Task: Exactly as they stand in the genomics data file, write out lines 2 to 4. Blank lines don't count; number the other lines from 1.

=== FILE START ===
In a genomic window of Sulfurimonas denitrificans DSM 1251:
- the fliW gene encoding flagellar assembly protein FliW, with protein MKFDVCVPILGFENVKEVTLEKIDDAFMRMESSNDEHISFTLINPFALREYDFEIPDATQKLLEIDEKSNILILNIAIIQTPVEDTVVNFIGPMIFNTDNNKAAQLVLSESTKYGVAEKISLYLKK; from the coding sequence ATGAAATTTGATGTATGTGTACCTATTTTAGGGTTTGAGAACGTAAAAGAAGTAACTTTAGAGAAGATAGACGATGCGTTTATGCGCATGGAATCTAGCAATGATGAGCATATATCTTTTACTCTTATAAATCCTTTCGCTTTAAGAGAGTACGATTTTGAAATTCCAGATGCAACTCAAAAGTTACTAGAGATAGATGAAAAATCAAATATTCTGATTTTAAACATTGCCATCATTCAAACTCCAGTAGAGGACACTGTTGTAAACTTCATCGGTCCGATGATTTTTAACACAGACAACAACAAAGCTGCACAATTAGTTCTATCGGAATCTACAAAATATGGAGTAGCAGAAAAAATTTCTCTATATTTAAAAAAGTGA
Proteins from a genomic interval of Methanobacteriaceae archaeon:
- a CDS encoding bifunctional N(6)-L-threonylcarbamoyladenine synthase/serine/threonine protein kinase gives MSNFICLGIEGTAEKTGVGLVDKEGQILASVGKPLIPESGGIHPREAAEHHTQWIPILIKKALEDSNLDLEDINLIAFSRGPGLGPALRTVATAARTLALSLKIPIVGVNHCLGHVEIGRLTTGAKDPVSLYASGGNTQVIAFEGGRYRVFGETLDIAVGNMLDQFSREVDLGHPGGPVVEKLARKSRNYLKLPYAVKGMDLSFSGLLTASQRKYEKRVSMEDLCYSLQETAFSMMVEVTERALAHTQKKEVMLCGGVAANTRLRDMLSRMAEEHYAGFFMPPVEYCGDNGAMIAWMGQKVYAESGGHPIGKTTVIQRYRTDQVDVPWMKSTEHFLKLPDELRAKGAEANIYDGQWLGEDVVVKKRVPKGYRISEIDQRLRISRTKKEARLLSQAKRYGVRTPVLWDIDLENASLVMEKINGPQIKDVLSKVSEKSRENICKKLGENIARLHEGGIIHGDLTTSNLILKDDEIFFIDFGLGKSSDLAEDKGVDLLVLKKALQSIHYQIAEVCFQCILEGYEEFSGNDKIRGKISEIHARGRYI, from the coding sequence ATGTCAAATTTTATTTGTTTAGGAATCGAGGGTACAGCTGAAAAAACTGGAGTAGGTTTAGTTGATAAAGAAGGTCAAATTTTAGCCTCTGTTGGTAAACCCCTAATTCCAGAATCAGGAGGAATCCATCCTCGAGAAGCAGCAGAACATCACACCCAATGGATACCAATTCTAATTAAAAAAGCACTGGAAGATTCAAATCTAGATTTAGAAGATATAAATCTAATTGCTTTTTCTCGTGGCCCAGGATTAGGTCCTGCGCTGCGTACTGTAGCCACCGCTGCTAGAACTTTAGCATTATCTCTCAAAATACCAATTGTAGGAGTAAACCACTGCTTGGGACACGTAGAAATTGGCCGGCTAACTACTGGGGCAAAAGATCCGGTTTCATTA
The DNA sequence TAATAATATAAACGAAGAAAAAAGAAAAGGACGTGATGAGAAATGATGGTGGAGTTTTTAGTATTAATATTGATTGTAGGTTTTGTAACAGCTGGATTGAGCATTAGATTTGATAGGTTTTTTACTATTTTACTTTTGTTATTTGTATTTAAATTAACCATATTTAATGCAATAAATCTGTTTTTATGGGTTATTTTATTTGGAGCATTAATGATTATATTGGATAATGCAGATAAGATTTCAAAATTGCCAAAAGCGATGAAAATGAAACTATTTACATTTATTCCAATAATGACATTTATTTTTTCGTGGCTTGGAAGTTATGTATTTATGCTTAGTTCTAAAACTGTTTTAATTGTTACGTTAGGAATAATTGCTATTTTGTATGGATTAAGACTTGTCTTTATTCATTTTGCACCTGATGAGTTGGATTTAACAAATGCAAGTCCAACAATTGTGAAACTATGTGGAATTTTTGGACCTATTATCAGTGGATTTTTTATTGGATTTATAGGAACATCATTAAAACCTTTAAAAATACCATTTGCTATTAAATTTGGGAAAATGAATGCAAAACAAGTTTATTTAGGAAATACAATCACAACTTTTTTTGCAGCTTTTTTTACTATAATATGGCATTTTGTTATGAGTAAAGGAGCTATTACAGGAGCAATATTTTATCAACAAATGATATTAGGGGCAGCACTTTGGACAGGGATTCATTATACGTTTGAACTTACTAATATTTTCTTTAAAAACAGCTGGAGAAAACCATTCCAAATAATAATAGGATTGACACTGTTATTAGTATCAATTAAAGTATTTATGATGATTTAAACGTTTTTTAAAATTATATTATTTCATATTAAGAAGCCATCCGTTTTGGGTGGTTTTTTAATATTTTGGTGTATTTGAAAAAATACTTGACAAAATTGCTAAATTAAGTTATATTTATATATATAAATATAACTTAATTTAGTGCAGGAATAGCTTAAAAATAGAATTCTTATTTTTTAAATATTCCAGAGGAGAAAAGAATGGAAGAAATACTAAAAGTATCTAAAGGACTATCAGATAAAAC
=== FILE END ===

- the fliW gene encoding flagellar assembly protein FliW, with protein MKFDVCVPILGFENVKEVTLEKIDDAFMRMESSNDEHISFTLINPFALREYDFEIPDATQKLLEIDEKSNILILNIAIIQTPVEDTVVNFIGPMIFNTDNNKAAQLVLSESTKYGVAEKISLYLKK; from the coding sequence ATGAAATTTGATGTATGTGTACCTATTTTAGGGTTTGAGAACGTAAAAGAAGTAACTTTAGAGAAGATAGACGATGCGTTTATGCGCATGGAATCTAGCAATGATGAGCATATATCTTTTACTCTTATAAATCCTTTCGCTTTAAGAGAGTACGATTTTGAAATTCCAGATGCAACTCAAAAGTTACTAGAGATAGATGAAAAATCAAATATTCTGATTTTAAACATTGCCATCATTCAAACTCCAGTAGAGGACACTGTTGTAAACTTCATCGGTCCGATGATTTTTAACACAGACAACAACAAAGCTGCACAATTAGTTCTATCGGAATCTACAAAATATGGAGTAGCAGAAAAAATTTCTCTATATTTAAAAAAGTGA
Proteins from a genomic interval of Methanobacteriaceae archaeon:
- a CDS encoding bifunctional N(6)-L-threonylcarbamoyladenine synthase/serine/threonine protein kinase gives MSNFICLGIEGTAEKTGVGLVDKEGQILASVGKPLIPESGGIHPREAAEHHTQWIPILIKKALEDSNLDLEDINLIAFSRGPGLGPALRTVATAARTLALSLKIPIVGVNHCLGHVEIGRLTTGAKDPVSLYASGGNTQVIAFEGGRYRVFGETLDIAVGNMLDQFSREVDLGHPGGPVVEKLARKSRNYLKLPYAVKGMDLSFSGLLTASQRKYEKRVSMEDLCYSLQETAFSMMVEVTERALAHTQKKEVMLCGGVAANTRLRDMLSRMAEEHYAGFFMPPVEYCGDNGAMIAWMGQKVYAESGGHPIGKTTVIQRYRTDQVDVPWMKSTEHFLKLPDELRAKGAEANIYDGQWLGEDVVVKKRVPKGYRISEIDQRLRISRTKKEARLLSQAKRYGVRTPVLWDIDLENASLVMEKINGPQIKDVLSKVSEKSRENICKKLGENIARLHEGGIIHGDLTTSNLILKDDEIFFIDFGLGKSSDLAEDKGVDLLVLKKALQSIHYQIAEVCFQCILEGYEEFSGNDKIRGKISEIHARGRYI, from the coding sequence ATGTCAAATTTTATTTGTTTAGGAATCGAGGGTACAGCTGAAAAAACTGGAGTAGGTTTAGTTGATAAAGAAGGTCAAATTTTAGCCTCTGTTGGTAAACCCCTAATTCCAGAATCAGGAGGAATCCATCCTCGAGAAGCAGCAGAACATCACACCCAATGGATACCAATTCTAATTAAAAAAGCACTGGAAGATTCAAATCTAGATTTAGAAGATATAAATCTAATTGCTTTTTCTCGTGGCCCAGGATTAGGTCCTGCGCTGCGTACTGTAGCCACCGCTGCTAGAACTTTAGCATTATCTCTCAAAATACCAATTGTAGGAGTAAACCACTGCTTGGGACACGTAGAAATTGGCCGGCTAACTACTGGGGCAAAAGATCCGGTTTCATTA